Published by Crown Publishing Group on September 9, 2014
Genres/Lists: Non-Fiction, Science/Technology/Psychology
Read synopsis on Goodreads
Buy the book: Amazon/Audible (this post includes affiliate links)
Did you know that women judge men more harshly on their looks than they do us? Or that universally attractive people are hit on less? I didn’t, either, until I read Dataclysm by Christian Rudder, founder of the dating website OKCupid. Using cold, hard data to identify trends and differentiate between what people say they want versus what they actually want, Rudder has written an approachable book that any social media user can understand. In it, Rudder uses data from his dating website, OKCupid, to paint a sweeping picture of social stereotypes and to explore whether there’s any truth behind them. Leaving no stone unturned, Rudder tackles issues as simple as what age a woman is most desirable and as complex as race and sexual orientation. Turns out, what people say and what people do aren’t always the same thing, and the results may surprise you.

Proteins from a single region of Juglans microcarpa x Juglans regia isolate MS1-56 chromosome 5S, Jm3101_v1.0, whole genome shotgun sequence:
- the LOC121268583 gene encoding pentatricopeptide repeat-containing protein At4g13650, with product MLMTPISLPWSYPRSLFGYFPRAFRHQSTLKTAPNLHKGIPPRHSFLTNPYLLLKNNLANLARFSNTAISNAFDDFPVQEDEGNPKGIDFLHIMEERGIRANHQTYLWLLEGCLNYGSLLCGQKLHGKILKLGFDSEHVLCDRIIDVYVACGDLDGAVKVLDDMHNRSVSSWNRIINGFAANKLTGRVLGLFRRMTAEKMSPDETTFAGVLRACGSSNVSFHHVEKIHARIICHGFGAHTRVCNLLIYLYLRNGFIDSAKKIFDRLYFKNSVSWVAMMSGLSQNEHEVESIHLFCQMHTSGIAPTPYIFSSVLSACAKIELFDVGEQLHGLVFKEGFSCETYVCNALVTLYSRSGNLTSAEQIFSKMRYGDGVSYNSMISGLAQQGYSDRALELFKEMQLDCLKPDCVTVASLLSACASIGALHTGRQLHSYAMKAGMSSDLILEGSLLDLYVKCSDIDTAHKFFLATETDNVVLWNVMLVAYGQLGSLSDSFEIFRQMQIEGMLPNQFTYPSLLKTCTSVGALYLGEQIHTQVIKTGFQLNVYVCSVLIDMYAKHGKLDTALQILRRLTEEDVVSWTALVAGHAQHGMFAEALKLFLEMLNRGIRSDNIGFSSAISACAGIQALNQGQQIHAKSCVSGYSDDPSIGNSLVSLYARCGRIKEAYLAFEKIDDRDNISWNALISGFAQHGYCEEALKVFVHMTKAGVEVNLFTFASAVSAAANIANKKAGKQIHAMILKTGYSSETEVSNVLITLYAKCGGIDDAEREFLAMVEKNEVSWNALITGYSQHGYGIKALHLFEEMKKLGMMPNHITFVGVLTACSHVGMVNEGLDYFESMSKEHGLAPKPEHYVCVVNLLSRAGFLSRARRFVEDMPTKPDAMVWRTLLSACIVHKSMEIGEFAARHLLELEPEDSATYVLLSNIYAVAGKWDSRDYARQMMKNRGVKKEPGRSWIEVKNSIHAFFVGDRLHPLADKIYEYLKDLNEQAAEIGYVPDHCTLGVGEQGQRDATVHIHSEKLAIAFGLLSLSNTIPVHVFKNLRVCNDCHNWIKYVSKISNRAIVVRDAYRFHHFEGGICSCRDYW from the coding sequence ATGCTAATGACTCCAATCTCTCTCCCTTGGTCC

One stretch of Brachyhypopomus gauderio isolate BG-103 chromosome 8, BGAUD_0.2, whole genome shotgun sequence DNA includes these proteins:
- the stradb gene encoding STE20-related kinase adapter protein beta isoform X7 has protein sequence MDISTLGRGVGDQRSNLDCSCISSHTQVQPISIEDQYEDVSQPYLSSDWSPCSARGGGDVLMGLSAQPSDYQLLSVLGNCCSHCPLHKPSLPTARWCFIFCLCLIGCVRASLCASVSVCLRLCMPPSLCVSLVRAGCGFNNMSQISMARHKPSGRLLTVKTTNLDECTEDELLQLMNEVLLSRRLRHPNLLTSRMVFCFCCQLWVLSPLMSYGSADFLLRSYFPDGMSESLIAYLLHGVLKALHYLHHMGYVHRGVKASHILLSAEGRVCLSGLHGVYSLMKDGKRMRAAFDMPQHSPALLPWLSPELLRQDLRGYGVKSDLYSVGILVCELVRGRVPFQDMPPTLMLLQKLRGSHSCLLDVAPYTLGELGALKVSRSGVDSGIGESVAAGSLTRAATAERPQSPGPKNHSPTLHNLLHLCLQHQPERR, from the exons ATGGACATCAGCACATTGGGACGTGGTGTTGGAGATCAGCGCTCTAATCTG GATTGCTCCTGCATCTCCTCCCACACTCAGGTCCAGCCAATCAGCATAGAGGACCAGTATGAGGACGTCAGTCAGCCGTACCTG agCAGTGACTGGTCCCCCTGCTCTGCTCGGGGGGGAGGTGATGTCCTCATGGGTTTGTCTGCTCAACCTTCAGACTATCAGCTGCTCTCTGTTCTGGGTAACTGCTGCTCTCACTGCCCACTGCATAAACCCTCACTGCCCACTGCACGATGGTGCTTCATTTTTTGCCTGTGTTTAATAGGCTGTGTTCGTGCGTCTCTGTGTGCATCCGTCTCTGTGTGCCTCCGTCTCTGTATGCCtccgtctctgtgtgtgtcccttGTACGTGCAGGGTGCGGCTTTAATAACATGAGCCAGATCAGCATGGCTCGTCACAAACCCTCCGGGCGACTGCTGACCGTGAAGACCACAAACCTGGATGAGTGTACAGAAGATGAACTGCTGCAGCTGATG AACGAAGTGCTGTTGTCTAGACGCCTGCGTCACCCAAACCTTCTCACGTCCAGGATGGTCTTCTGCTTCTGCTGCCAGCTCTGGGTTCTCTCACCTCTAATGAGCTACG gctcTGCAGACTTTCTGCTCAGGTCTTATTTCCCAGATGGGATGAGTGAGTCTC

Of course, no book about social media would be complete without some discussion about Facebook, and Rudder makes it very clear that Facebook’s goal in using your data is different than his own company’s (meaning they want to sell you things). That said, he was intrigued enough by the data the social media giant has amassed and has designed a way to predict your marital success based on you and your partner’s friends lists (my husband and I are golden, FYI), which is pretty neat (you can take the test here).Did you know universally attractive people are hit on less? Find out more 'fun' facts with this great book: Click To Tweet
So what are a few things that I learned? Some of it was new to me (like women judging looks more harshly than men), but some of it was not (data shows that men really have no idea what they want). More interesting than what I learned, however, are the reasons behind them. Why do men have no idea what they want? Why are universally attractive people messaged less? Why do people who go on blind dates have a better time than those who don’t? If you’re interested in any of these answers, then definitely read this book. Dataclysm actually isn’t nearly as technical as you’d expect, so don’t let the title scare you off.
Side note: I listened to this on audiobook and it was perfect – less than 8 hours with an engaging narrator. It’s the perfect thing to listen to while you’re at work, driving, or cleaning house!
Recommended for: Data wonks.